- Coffeen Power Station is a coal-fired power plant owned and operated by Ameren Energy Resources located south of Hillsboro.Â At the end of 2009, Ameren announced it had spent $1 billion for the installation of scrubbers at two of its facilities, Coffeen Power Station and Duck Creek Station.Â Scrubbers reduce nitrogen oxides and sulfur dioxide emissions.Â In 2006, there were 22,007 tons of sulfur dioxide and 11,680 tons of nitrogen oxides emitted by the Coffeen Power Plant. Â Coffeen Lake that cools the plant operations has mercury contamination and fish consumption should be limited.Â In 2005, 80 lb. of mercury was emitted at the plant.Â Data provided by SourceWatch.org.Of the contaminants emitted by coal-fired plants, the fine particle pollution of 2.5 microns is considered one of the most damaging to health.Â In 2010, Abt Associates was commissioned by the Clean Air Task Force to quantify the deaths and other health effects resulting from fine particle emitted by coal-fired plants similar to Coffeen Power Plant.Â Abtâ€™s study reported that each year over 13,000 deaths and tens of thousands of reported cases of chronic bronchitis, acute bronchitis, asthma, congestive heart failure, acute myocardial infarction, dysrhythmia, ischemic heart disease, chronic lung disease, and pneumonia are contributable to U.S. coal plant emissions. Â Fine particle contaminants are a mixture composed of soot, heavy metals, and oxides of sulfur and nitrogen. Â PAHs are not monitored, although they are the most carcinogenic compounds found in coal. There is no ambient air monitoring station in Montgomery County to document the 2.5 micron particulate emission of Coffeen Power Plant.
- Deer Run Mine is located in Hillsboro just a short distance from a nursing home, day care, and Hillsboro Hospital that is so close to the hospital that the air filters are contaminated with coal dust.Â This mine exposes the residents to toxic materials in coal products such as arsenic, mercury, selenium, chromium, beryllium, lead, and sulfur and nitrogen oxides.Â PAHs are not monitored locally or nationally, but are present in coal dust, coal slurry, coal tar, and coal combustion waste.Â The city leaders must not have realized the damage to health caused by coal or they would not have promoted the mine, knowing it was to be located in the city so close to residents.Â In addition to coal dust, on occasions the processed coal spontaneously combusts.Â Smoldering coal produces noxious fumes, smoke, and particulate matter.The community is also exposed to contaminated runoff from the mine site.Â There was an exemption given to Deer Run so rain water and spray water at railroad loading docks and roads are not confined to the mine site.Â Â Another source for polluted mine water in Hillsboro comes from Structure Five.Â This body of water collects overflow from mine outfalls and then drains into Central Park Creek.Â This flows through the area that has the high school on one side and the middle school on the other side and then proceeds through the community.Over time the 80 ft. high hazard coal slurry structure impoundment will leak toxic chemicals off the mine site resulting in surface and ground water contamination.Â Failure of the impoundment can cause loss of life and considerable property damage. The impoundment will never be removed and 5-6 more will be constructed over the 20-30 year life of the mine.Â This means that there is a permanent source of water contamination forever in Hillsboro.Â The watershed of Hillsboro and Middle Fork of Shoal Creek will help to distribute the mine pollution farther downstream affecting other communities.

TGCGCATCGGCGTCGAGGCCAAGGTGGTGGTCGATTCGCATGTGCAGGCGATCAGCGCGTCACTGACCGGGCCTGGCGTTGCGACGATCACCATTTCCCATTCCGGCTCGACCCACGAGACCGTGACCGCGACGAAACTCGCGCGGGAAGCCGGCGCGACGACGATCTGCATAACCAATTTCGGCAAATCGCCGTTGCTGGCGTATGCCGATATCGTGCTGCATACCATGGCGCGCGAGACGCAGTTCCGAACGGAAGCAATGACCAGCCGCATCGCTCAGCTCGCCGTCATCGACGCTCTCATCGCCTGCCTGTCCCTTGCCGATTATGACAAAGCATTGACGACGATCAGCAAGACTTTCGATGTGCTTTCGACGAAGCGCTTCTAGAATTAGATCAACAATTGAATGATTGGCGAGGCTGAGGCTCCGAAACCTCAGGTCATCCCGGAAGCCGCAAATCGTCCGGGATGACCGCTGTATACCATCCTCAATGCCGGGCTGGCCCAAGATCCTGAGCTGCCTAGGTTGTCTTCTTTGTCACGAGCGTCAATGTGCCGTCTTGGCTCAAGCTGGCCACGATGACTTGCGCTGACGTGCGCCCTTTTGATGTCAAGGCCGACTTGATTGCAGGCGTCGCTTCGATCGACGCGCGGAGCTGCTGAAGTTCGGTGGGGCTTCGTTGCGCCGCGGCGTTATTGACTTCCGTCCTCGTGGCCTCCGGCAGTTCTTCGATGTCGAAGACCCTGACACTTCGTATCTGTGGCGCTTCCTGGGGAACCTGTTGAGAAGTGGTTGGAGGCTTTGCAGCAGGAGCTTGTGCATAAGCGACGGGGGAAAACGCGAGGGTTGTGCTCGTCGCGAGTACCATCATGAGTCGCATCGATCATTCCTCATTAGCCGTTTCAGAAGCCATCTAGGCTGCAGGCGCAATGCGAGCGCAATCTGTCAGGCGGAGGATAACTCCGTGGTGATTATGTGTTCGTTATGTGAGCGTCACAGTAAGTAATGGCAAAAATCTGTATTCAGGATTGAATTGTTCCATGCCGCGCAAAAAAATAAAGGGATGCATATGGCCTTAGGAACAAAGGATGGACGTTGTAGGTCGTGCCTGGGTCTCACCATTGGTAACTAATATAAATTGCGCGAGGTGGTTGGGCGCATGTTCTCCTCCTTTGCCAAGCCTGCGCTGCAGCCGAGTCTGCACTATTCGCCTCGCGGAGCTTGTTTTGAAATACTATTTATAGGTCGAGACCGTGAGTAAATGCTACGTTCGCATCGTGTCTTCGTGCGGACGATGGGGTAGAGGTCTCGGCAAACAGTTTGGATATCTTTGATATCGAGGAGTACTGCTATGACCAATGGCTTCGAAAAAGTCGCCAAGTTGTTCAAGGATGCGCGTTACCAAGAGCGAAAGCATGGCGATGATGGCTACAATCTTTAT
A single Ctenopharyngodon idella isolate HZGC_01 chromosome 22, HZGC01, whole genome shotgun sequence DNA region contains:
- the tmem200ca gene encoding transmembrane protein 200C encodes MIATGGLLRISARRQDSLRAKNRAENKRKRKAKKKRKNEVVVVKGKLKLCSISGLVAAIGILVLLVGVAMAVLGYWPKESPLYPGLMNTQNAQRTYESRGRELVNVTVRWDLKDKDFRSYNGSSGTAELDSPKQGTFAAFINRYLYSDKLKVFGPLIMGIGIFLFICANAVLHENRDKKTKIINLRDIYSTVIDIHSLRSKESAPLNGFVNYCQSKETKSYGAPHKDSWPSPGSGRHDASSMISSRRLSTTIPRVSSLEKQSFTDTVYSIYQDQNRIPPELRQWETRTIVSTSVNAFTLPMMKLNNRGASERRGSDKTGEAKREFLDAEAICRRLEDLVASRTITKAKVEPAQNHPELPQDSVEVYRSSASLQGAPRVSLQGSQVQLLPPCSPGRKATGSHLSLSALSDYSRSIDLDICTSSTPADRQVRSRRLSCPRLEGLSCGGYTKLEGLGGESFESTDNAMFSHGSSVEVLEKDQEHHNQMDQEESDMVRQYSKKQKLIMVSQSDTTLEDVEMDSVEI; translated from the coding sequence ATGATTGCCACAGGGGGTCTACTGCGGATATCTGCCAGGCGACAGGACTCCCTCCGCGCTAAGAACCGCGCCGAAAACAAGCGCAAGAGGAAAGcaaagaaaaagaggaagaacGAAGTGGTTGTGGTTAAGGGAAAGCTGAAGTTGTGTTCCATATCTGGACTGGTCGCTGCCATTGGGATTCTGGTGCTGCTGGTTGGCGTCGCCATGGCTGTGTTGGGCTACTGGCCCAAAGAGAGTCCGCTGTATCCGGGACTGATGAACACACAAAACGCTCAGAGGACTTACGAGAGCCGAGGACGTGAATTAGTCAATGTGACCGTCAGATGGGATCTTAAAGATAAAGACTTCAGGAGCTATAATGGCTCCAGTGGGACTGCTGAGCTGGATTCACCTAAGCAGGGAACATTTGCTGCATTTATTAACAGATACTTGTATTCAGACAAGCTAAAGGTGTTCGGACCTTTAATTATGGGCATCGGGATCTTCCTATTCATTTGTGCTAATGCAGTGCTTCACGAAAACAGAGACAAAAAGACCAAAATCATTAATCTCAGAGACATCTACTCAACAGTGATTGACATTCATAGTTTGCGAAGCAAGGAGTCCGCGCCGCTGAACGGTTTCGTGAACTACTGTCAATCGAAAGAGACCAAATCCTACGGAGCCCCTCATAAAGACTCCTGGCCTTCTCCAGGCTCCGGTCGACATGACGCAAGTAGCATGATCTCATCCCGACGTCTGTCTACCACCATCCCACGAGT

A summary of coalâ€™s effect on health can be found at: Â http://www.psr.org/coalreport
There is also an informative book titled, â€œThe Silent Epidemic:Â Coal and the Hidden Threat to Health by Alan H. Lockwood, MD.Â I appreciate your efforts to help the residents in Hillsboro and Montgomery County to escape from the devastation of cancer.
cc: Chairman of the Montgomery County Board, Mayor of Hillsboro, Montgomery County Cancer Association, and the Director of Montgomery County Public Health.